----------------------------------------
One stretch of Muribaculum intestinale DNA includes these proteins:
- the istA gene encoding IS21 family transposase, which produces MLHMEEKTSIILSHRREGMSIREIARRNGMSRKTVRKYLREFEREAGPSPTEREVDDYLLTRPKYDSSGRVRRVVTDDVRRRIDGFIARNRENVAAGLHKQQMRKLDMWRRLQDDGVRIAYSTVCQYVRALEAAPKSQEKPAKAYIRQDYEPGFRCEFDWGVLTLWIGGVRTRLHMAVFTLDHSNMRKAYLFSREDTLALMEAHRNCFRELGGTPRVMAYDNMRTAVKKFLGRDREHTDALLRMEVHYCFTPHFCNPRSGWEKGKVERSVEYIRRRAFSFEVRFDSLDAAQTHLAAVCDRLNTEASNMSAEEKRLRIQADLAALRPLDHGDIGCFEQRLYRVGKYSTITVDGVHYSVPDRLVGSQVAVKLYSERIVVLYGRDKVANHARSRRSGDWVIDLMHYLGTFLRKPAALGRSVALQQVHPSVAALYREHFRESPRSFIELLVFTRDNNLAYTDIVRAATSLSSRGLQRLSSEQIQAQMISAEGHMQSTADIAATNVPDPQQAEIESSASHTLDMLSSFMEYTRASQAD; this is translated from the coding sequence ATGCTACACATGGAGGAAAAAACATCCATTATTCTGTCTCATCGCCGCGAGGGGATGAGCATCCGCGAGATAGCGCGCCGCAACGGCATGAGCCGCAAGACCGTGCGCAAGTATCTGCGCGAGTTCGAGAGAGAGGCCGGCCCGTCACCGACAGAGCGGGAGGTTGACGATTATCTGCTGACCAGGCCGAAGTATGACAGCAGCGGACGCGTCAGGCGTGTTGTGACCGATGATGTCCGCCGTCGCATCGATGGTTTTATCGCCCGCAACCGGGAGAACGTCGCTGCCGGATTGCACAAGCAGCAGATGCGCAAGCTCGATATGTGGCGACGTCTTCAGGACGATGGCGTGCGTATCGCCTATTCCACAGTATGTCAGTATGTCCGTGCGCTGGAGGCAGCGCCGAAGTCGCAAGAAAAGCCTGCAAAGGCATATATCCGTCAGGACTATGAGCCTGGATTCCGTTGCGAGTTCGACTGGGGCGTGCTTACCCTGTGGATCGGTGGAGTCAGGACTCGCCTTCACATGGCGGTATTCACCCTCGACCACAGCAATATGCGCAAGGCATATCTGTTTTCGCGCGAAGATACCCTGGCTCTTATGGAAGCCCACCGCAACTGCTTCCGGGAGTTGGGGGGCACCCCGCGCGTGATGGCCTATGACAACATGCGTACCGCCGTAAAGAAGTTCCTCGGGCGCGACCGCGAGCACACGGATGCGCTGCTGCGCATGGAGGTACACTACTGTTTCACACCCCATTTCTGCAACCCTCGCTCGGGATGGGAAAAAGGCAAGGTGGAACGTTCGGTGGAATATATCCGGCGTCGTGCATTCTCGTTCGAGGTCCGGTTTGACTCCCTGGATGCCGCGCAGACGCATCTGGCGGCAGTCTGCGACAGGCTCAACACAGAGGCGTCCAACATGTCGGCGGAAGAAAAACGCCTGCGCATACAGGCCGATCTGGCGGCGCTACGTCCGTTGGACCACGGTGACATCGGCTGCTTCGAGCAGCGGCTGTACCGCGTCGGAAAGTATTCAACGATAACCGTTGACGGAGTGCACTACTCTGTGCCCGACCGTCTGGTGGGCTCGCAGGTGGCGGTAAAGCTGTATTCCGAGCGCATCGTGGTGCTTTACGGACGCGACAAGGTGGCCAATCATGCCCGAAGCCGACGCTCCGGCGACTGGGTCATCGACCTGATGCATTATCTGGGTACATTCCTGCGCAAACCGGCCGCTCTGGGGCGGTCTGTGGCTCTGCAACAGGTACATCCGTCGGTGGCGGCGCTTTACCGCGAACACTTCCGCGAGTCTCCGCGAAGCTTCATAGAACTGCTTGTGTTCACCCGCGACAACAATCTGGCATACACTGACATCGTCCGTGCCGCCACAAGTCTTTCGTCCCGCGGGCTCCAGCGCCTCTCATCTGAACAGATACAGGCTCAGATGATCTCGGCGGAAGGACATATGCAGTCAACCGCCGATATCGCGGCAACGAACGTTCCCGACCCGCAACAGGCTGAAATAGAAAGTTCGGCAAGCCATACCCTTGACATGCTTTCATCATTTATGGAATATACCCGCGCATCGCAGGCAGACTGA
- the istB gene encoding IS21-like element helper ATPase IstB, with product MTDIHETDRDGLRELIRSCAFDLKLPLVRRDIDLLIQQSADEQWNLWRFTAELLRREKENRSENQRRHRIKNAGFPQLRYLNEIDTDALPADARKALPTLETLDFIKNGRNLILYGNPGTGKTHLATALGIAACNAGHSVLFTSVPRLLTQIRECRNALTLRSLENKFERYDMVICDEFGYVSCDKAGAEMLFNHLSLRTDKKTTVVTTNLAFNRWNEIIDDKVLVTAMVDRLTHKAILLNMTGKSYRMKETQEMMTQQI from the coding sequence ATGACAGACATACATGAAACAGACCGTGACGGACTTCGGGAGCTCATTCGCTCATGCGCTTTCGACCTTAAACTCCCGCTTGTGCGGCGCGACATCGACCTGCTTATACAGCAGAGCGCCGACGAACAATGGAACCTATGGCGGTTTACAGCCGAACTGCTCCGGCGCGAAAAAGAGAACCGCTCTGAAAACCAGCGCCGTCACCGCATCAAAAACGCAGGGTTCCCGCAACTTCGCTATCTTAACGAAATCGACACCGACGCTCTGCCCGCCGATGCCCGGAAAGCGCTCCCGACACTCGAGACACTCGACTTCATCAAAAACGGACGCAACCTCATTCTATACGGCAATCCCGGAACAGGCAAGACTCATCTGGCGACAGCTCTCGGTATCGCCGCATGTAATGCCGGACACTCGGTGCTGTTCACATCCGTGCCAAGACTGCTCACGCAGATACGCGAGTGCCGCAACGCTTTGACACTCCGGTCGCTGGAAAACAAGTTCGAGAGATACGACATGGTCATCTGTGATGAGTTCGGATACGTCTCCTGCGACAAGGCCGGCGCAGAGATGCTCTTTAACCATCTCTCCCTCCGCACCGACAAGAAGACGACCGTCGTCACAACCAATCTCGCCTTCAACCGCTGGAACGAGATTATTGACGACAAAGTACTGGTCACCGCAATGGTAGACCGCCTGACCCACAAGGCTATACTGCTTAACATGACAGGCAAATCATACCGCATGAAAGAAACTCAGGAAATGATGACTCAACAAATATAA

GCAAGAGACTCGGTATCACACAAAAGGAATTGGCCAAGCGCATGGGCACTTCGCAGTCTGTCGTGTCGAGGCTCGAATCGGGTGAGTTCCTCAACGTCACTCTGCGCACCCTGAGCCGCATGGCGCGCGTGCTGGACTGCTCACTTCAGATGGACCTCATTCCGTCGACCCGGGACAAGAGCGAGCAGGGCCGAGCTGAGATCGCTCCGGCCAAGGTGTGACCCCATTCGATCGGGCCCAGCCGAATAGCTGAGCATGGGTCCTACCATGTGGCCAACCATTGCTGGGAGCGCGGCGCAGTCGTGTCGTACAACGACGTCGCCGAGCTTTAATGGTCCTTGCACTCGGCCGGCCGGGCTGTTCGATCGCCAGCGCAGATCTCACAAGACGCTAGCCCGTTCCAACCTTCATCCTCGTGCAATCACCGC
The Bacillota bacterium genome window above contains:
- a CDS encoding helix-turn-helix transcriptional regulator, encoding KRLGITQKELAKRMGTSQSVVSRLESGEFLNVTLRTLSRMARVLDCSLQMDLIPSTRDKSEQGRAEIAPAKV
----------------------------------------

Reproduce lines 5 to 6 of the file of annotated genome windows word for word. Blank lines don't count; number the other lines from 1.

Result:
The Bacillota bacterium genome window above contains:
- a CDS encoding helix-turn-helix transcriptional regulator, encoding KRLGITQKELAKRMGTSQSVVSRLESGEFLNVTLRTLSRMARVLDCSLQMDLIPSTRDKSEQGRAEIAPAKV